- Taking the lead in certain types of fundraising efforts, such as chairing a dinner/dance committee or hosting fundraising functions.
- Involving all board members in fundraising, such as having them make telephone calls to ask for support, and monitoring fundraising activities to ensure they are cost efficient.
- Establishing and monitoring ethical guidelines for all fundraising to be sure that ethical procedures are followed.
- Maintaining links with donors, granting agencies and sponsors, and ensuring that they are acknowledged appropriately.
- Identifying potential sources for funds and other resources.
The remuneration/people development committee
Where boards are overseeing organisations with paid staff, they will usually be responsible for selecting the CEO, fixing his or her salary and monitoring his or her performance. A committee may be put in place to manage this process.
Boards usually do not have responsibility for staffing matters other than those relating directly to the CEO. However, some boards may also use a committee to guide the development, review and authorisation of personnel policies and procedures. This can include establishing a salary structure, and annually reviewing staff salaries and benefits packages.
Product/program development committee
This committee is the link between the board and the staff on programs or activities. The most common responsibilities of a product or program development committee are:
- Overseeing the development of new programs and monitoring and assessing existing programs.
- Initiating and guiding program evaluations.
- Facilitating discussions about program priorities for the group.
Marketing and public relations committee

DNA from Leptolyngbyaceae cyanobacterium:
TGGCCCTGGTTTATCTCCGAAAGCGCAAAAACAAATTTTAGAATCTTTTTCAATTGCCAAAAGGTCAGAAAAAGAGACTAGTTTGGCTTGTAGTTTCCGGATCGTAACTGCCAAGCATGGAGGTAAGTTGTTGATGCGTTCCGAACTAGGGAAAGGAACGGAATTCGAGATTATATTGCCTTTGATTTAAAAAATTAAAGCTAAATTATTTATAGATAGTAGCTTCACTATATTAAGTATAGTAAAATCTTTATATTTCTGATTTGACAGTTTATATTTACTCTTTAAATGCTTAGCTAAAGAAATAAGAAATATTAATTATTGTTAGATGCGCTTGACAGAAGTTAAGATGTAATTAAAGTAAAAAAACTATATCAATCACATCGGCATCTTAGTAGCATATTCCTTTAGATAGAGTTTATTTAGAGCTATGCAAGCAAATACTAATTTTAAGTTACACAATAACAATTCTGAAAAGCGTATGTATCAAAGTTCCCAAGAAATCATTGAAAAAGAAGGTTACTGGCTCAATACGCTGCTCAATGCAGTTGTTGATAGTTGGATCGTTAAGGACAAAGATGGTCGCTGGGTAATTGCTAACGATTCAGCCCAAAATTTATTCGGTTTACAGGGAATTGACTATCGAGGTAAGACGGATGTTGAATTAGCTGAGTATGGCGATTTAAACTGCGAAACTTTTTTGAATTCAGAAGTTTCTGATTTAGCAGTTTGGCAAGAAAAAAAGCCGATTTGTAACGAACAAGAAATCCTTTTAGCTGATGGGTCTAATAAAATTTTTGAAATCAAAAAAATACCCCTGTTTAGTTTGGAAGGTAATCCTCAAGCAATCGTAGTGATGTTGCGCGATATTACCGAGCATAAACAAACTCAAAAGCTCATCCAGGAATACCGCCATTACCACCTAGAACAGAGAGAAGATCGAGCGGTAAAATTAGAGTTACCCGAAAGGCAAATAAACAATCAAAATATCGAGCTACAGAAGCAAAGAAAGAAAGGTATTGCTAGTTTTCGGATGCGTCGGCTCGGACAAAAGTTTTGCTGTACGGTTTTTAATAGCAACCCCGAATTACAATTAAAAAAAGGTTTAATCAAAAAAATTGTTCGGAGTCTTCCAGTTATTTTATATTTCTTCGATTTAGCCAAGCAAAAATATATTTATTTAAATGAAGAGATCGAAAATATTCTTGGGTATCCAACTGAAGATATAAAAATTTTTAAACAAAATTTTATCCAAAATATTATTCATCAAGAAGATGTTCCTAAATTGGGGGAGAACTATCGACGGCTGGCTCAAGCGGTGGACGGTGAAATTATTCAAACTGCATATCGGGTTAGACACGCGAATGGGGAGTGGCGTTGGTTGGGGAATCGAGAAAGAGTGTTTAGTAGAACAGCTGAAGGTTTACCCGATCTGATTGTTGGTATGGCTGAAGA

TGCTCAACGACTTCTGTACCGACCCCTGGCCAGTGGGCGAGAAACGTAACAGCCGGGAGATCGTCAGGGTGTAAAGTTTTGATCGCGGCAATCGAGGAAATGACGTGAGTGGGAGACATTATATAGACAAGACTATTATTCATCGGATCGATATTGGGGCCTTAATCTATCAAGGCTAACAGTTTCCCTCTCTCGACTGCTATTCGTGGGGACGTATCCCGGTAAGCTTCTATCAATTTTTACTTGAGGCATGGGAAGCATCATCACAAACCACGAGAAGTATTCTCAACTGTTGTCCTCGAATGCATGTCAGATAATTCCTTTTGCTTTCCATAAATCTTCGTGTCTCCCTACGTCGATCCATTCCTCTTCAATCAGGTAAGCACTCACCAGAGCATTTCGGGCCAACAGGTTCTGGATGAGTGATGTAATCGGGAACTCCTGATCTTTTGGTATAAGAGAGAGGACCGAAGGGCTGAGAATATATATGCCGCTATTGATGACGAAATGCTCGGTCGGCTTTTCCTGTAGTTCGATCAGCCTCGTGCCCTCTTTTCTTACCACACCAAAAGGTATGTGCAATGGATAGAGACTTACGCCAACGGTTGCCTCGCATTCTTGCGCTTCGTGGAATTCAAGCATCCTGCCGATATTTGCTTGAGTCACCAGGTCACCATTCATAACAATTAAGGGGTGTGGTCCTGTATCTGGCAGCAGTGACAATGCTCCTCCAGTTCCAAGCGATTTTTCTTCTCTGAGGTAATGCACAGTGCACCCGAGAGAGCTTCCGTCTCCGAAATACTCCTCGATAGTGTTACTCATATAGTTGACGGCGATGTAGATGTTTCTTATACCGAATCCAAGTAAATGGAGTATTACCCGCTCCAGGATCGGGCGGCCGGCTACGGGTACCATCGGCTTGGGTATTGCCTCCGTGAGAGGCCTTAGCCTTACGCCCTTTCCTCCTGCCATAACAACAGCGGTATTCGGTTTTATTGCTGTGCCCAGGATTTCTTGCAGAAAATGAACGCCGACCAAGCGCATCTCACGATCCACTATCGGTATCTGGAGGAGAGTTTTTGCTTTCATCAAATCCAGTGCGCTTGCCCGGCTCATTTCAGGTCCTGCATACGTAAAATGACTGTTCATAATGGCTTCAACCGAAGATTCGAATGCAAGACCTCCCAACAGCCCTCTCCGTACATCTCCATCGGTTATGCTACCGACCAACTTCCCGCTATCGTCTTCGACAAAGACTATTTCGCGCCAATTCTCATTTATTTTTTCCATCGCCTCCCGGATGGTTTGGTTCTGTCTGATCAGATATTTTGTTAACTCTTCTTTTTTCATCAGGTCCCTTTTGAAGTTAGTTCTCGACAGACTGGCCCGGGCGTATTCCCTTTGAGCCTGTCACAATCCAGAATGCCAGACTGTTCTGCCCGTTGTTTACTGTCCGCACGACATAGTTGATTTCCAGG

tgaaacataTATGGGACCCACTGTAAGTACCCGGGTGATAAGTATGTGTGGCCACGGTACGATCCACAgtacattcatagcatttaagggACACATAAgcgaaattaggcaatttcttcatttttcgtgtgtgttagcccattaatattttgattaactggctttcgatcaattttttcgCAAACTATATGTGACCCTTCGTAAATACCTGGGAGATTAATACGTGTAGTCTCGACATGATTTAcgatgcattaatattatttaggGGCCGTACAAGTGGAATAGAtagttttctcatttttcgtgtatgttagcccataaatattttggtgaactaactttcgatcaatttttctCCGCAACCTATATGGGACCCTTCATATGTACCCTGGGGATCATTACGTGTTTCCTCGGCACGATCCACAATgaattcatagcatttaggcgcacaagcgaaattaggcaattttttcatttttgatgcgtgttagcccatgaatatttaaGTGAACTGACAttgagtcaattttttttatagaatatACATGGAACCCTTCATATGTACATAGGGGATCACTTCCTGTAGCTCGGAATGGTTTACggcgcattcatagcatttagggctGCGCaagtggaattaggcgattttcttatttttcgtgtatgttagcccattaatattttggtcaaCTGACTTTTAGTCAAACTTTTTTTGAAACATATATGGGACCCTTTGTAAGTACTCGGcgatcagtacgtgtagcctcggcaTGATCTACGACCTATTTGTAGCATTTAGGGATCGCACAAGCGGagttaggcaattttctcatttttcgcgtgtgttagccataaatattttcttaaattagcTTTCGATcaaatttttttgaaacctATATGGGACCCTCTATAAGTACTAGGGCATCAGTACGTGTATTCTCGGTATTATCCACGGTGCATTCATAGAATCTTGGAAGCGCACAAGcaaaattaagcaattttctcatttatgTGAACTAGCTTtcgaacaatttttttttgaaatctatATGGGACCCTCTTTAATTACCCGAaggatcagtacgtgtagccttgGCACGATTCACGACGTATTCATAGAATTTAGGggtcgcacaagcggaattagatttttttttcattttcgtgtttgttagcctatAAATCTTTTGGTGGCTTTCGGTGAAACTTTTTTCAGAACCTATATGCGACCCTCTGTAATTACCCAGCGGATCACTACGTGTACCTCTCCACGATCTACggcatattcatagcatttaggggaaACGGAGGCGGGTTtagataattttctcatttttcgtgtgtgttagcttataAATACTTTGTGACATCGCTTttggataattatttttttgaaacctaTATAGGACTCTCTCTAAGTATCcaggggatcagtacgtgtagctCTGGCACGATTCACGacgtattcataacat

This committee works to promote the group and its activities to the broader community. This will usually include working with staff to develop a marketing plan for the group that:
- Identifies potential new markets for the group's services or products.
- Promotes the group's services to the community.
- Builds a good relationship with the media.
Ad hoc committees
Ad hoc committees oversee special tasks that come along from time to time. Examples can include:
- Major events committee – plans and coordinates major fundraisers and other events, such as conferences or seminars.
- Ethics committee – establishes and applies guidelines for ensuring ethical behaviour and works to resolve ethical conflicts.
- Research committee – conducts specific research and makes recommendations to the board on a particular issue or trend that may impact on the group, including possible joint projects, changes in legislation, potential relocation or cuts in welfare.
- CEO transition or search committee – works on finding a new CEO, including developing guidelines and a search process and developing a shortlist of candidates.
- Site relocation committee – assists in the relocation of the group from its existing premises to another site.
- Capital campaign committee – plans, coordinates and executes a campaign to raise a significant amount of money above and beyond the usual year's activities, often for building or expansion projects.